As Republicans shut down the U.S. government last week because they couldn't block the Affordable Care Act, Americans in droves were voting with their feet.
Or, more precisely, with their fingertips on computer keyboards as visitors swamped the online health insurance marketplaces that opened Oct. 1.
Millions of people couldn't wait to shop for affordable health insurance. Who'd have thought it?
Not the Republican detractors, including our own Sen. Mitch McConnell, who saw the overwhelmed websites as a sign of failure — like a "trip to the DMV," McConnell sniffed — rather than a sign of pent-up demand.
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More than 24,000 people browsed Kentucky's health insurance exchange — kynect.ky.gov — between its midnight opening and 9:30 a.m. Tuesday, and despite some technical glitches, 1,000 of them completed applications.
By 4 p.m. Friday, less than four full days into the rollout:
■ 148,743 unique visitors to kynect.ky.gov had been recorded.
■ 134,222 had conducted pre-screenings to find out whether they qualify for subsidies, discounts or Medicaid.
■ 17,872 applications had been received and 11,879 completed.
■ 5,372 individuals and/or families had enrolled in new health care coverage.
■ 178 small businesses had started applications for health insurance for their employees.
■ 25,040 calls had been fielded by the kynect contact center (1-855-459-6328).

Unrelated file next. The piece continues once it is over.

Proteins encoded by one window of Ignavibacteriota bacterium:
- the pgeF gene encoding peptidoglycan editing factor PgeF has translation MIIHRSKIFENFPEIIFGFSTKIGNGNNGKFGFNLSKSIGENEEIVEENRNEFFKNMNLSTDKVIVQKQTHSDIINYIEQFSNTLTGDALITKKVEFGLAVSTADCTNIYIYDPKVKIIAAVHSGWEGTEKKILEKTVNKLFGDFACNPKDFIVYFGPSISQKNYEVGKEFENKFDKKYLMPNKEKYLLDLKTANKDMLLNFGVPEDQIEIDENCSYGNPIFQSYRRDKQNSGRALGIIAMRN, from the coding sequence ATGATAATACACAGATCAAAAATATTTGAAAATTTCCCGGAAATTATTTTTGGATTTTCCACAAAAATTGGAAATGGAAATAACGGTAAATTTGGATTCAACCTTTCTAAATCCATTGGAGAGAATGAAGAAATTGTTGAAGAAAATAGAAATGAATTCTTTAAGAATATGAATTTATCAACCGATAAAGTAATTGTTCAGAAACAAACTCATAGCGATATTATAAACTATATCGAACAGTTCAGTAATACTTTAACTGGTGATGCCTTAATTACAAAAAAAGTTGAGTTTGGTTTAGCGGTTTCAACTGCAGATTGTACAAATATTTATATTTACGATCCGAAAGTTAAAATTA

Perhaps Rep. Andy Barr, R-Lexington, should reconsider his conviction that Kentuckians "want protection from Obamacare." A lot of them just want any care.
But Barr and his Republican colleagues kept on spinning what Gov. Steve Beshear correctly called "their web of misinformation," employing distortions, illogic and plain lies to undermine the health care law.
Texas Sen. Ted Cruz, whom House Republicans followed down the rabbit hole only to discover he had no exit strategy, railed against the "enormous harms that Obamacare is inflicting on millions of Americans." Since when is having health insurance harmful?
A group backed by the Koch brothers is waging a campaign to dissuade young adults from buying health insurance. Remember when conservatives liked personal responsibility? And Republican state legislatures and governors in some states are actively sabotaging reforms.
McConnell has said the health care law is a "big reason we are turning into a nation of part-time workers." Because the law provides no penalty for employers who fail to insure part-time workers, McConnell's concern is legitimate. But his alarm is overblown. Economists who have studied part-time employment say it's no greater now than in earlier post-recession periods.
We don't know the law's economic effects because its most important parts are just coming on line. "The script is still being written," Mark Zandi of Moody's Analytics told The New York Times. "I don't see any evidence Obamacare is impacting the job market."
The reforms bear scrutiny and will need adjustments, but they deserve a chance to work, just as 600,000-plus uninsured Kentuckians deserve access to care.
Thanks to those at the Department of Insurance and Cabinet for Health and Family Services whose planning and hard work paid off last week as Kentucky shone. Our small state signed up more people than some that are much larger while kynect's user-friendly launch drew praise.
Of course, the really hard part — improving Kentuckians' health — is still to come.